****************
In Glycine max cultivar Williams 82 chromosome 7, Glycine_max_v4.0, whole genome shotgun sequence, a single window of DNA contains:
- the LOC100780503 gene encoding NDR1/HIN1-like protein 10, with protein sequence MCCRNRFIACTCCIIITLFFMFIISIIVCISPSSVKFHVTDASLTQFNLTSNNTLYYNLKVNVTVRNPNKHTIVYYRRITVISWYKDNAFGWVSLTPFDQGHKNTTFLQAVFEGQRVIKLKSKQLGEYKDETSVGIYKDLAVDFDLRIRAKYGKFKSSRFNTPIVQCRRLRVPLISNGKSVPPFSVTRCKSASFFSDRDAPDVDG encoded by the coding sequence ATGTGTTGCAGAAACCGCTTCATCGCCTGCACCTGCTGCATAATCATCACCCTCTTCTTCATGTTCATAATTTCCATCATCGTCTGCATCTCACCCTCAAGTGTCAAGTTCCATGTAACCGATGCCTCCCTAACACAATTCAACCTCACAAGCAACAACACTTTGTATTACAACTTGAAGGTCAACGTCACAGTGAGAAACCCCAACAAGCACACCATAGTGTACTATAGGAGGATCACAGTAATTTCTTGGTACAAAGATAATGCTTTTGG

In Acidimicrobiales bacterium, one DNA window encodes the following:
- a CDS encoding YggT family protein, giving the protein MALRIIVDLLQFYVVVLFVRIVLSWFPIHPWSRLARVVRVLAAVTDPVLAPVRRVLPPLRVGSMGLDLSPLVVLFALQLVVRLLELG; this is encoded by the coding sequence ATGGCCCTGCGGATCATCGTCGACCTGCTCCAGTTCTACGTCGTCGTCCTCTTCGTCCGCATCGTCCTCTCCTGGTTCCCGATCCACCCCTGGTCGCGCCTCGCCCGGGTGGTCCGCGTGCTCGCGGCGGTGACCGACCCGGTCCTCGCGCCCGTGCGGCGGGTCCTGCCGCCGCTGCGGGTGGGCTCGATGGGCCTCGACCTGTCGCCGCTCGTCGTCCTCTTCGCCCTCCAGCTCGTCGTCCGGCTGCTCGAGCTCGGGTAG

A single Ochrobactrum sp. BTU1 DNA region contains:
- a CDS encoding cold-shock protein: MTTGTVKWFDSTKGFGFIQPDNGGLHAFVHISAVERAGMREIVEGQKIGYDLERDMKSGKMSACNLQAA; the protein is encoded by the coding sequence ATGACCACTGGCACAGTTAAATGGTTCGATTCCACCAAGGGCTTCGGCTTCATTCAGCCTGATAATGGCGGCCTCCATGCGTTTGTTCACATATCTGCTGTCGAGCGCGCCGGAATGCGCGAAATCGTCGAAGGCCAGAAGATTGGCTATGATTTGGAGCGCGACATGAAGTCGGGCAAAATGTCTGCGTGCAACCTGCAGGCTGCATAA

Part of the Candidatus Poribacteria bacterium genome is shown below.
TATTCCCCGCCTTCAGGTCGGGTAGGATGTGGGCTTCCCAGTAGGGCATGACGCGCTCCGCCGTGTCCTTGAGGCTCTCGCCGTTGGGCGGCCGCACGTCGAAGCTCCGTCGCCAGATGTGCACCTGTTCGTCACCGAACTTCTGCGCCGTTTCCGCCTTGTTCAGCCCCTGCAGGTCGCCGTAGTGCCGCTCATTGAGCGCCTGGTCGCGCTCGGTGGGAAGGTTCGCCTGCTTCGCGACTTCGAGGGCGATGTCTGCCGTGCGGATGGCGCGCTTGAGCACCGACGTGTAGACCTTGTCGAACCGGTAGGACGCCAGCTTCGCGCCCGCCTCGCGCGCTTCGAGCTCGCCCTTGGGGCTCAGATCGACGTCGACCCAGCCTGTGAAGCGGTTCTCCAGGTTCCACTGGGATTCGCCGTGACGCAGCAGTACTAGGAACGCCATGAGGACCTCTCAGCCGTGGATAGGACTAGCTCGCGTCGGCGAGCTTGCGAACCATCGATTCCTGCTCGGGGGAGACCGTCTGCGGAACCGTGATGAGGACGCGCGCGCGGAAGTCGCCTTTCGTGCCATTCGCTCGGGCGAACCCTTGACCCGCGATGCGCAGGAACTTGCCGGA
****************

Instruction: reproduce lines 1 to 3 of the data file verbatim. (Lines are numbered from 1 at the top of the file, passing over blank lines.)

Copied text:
In Glycine max cultivar Williams 82 chromosome 7, Glycine_max_v4.0, whole genome shotgun sequence, a single window of DNA contains:
- the LOC100780503 gene encoding NDR1/HIN1-like protein 10, with protein sequence MCCRNRFIACTCCIIITLFFMFIISIIVCISPSSVKFHVTDASLTQFNLTSNNTLYYNLKVNVTVRNPNKHTIVYYRRITVISWYKDNAFGWVSLTPFDQGHKNTTFLQAVFEGQRVIKLKSKQLGEYKDETSVGIYKDLAVDFDLRIRAKYGKFKSSRFNTPIVQCRRLRVPLISNGKSVPPFSVTRCKSASFFSDRDAPDVDG encoded by the coding sequence ATGTGTTGCAGAAACCGCTTCATCGCCTGCACCTGCTGCATAATCATCACCCTCTTCTTCATGTTCATAATTTCCATCATCGTCTGCATCTCACCCTCAAGTGTCAAGTTCCATGTAACCGATGCCTCCCTAACACAATTCAACCTCACAAGCAACAACACTTTGTATTACAACTTGAAGGTCAACGTCACAGTGAGAAACCCCAACAAGCACACCATAGTGTACTATAGGAGGATCACAGTAATTTCTTGGTACAAAGATAATGCTTTTGG

In Acidimicrobiales bacterium, one DNA window encodes the following: